‘Safe Zone’ reminder after 10 years of use
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If you walk around the University of Wisconsin-Platteville’s campus, triangle signs that read “safe zone” are scattered throughout residence halls and academic buildings. For some, they may not know where this sign comes from or what it represents. However, these triangles are important to campus by showing where students can feel that they are in a safe environment.
The reasoning behind bringing them to campus stems from head of counseling services Deirdre Dalsing seeing a need for education about supporting lesbian, gay, bisexual, transgender and questioning (LGBTQ) people on campus.
“Even years later it’s still not a given that everyone you speak to on campus will respect your identity, know to how to support LGBTQ people, or be willing to learn about LGBTQ issues,” university fellow Clare Forstie said. Dalsing offered Safe Zone training to the campus community for about eight years before the training transitioned to the Doyle Center.
“I facilitated Safe Zone training for about two years, and now Emily is leading them and doing a great job,” Forstie said.
After the presidential debate that happened earlier this month, it was brought to attention that some students are unaware of the purpose of the safe zones.
“I think that there is a misconception of what the triangle means and a lot of that stems from receiving false information about the reasoning behind safe zones and also a lack of exposure to safe spaces. There is a lot of rhetoric that the symbol means that folks cannot bring contradictory opinions or discussions to the space. That is not the meaning at all. A safe space or safe zone simply means a space where folks’ identities are respected and valued, but civil discourse, open dialogue, and varying opinions are certainly welcomed and encouraged,” Stier said.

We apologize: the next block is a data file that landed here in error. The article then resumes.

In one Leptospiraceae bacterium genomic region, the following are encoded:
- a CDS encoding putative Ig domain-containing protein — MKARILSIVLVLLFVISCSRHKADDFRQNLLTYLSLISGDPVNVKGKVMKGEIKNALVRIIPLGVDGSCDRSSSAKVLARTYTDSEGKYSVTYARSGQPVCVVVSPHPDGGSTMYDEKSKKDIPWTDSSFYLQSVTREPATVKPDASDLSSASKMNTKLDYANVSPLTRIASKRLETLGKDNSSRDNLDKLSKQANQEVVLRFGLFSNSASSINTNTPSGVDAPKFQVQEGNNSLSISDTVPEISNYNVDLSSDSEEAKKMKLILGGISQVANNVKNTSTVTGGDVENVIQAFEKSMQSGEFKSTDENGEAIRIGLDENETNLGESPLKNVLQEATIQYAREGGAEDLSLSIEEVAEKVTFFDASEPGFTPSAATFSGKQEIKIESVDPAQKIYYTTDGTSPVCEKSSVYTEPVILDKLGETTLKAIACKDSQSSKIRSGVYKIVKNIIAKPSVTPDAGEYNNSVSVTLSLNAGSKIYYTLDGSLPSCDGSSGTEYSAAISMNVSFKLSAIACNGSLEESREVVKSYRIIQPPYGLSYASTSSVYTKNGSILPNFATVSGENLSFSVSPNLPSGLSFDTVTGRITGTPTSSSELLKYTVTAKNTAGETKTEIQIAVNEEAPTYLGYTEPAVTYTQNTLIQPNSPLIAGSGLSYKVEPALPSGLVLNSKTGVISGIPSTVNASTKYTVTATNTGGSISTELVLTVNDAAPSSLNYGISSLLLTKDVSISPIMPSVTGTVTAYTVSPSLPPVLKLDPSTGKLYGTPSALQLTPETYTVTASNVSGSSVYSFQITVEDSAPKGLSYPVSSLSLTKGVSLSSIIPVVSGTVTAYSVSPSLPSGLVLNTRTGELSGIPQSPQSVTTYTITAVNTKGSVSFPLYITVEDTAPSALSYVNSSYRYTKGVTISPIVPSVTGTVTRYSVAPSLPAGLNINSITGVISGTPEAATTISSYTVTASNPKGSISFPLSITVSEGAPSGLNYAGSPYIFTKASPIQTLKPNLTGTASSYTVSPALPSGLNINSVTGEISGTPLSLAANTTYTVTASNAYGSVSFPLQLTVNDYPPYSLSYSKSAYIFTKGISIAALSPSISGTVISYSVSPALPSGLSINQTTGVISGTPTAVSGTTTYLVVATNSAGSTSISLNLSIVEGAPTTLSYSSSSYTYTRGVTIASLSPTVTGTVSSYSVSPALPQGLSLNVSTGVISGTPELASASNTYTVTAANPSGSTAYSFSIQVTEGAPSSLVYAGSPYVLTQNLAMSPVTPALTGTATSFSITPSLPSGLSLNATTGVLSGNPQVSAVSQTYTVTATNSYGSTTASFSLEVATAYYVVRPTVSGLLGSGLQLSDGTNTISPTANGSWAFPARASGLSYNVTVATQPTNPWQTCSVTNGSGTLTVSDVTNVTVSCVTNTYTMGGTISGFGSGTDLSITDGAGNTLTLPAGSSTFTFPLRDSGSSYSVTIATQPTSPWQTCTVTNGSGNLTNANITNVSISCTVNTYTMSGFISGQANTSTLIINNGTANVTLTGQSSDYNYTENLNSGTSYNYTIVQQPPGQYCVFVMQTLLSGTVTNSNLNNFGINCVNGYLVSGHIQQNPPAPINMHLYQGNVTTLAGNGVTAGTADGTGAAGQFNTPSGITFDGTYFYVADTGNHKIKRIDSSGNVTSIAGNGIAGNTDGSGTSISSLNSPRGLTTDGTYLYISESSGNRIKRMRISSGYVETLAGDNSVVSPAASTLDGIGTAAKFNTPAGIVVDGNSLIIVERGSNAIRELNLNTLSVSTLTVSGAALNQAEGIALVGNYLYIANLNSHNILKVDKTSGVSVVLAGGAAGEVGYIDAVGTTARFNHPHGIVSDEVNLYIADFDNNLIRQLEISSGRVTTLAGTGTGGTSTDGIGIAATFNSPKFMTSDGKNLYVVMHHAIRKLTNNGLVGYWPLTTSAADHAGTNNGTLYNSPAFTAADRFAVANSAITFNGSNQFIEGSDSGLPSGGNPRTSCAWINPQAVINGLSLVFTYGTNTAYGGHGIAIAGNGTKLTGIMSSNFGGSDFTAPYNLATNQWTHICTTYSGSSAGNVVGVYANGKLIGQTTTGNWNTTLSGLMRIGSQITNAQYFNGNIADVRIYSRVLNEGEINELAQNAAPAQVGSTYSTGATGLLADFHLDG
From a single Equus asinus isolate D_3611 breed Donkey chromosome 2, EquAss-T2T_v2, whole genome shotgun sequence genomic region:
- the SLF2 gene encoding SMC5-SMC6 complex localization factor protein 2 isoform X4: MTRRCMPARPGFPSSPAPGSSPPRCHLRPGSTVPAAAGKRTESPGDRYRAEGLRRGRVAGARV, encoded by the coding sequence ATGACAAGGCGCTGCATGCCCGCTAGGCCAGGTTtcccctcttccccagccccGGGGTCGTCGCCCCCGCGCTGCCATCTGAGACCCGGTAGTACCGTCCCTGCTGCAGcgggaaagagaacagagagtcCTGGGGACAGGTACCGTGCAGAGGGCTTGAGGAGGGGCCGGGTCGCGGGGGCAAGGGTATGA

Forstie agreed by saying, “I’d encourage folks to actually talk with people who’ve attended a Safe Zone training. Talk with Emily or me and learn a little bit more before perpetuating Safe Zone myths. Safe Zone trainings are places where open and honest questions and dialogue are encouraged, and where participants are asked to leave worries about ‘offending’ people at the door. And I’d add that, in my experience, spaces marked as ‘Safe Zones’ are actually places where civil discourse is likely to happen on campuses, because people who’ve been to Safe Zone training have some experience pushing themselves to learn outside their comfort zone and know that they don’t have all the answers all the time.”
When it comes to the Safe Zone training process, Stier explained that they cover a lot of topics that relate to gender and sexuality. The training leaves room for participants to talk about situations that have come up in their work, home life or other social circles.
“I think a key part of Safe Zone training is exactly the thing that people opposed to them are calling for: an acknowledgement that there’s no such thing as a 100 percent safe zone, but the need to try to educate ourselves and respect each other’s experiences and identities is part of moving toward safer zones,” Forstie said. “Maybe that’s what they should be called – Safer Zones. The content knowledge folks learn in Safe Zone trainings is important, but it’s just as important to learn that the education process doesn’t end with a training, and it’s ok to keep asking questions.”
Overall, the safe zones are seen as positive and helpful for members in the whole Platteville community.
“I think that they most help in a way of creating a safe and inclusive environment for folks,” said Stier. “It’s a visual indicator of what type of space you are entering and what folks will be occupying that space. It allows folks to be their authentic selves without the threat of not being accepted or supported. In my experience, folks are excited and willing to become educated on how to become an ally and support system for folks within the LGBTQ plus community—that includes students, staff, and faculty.”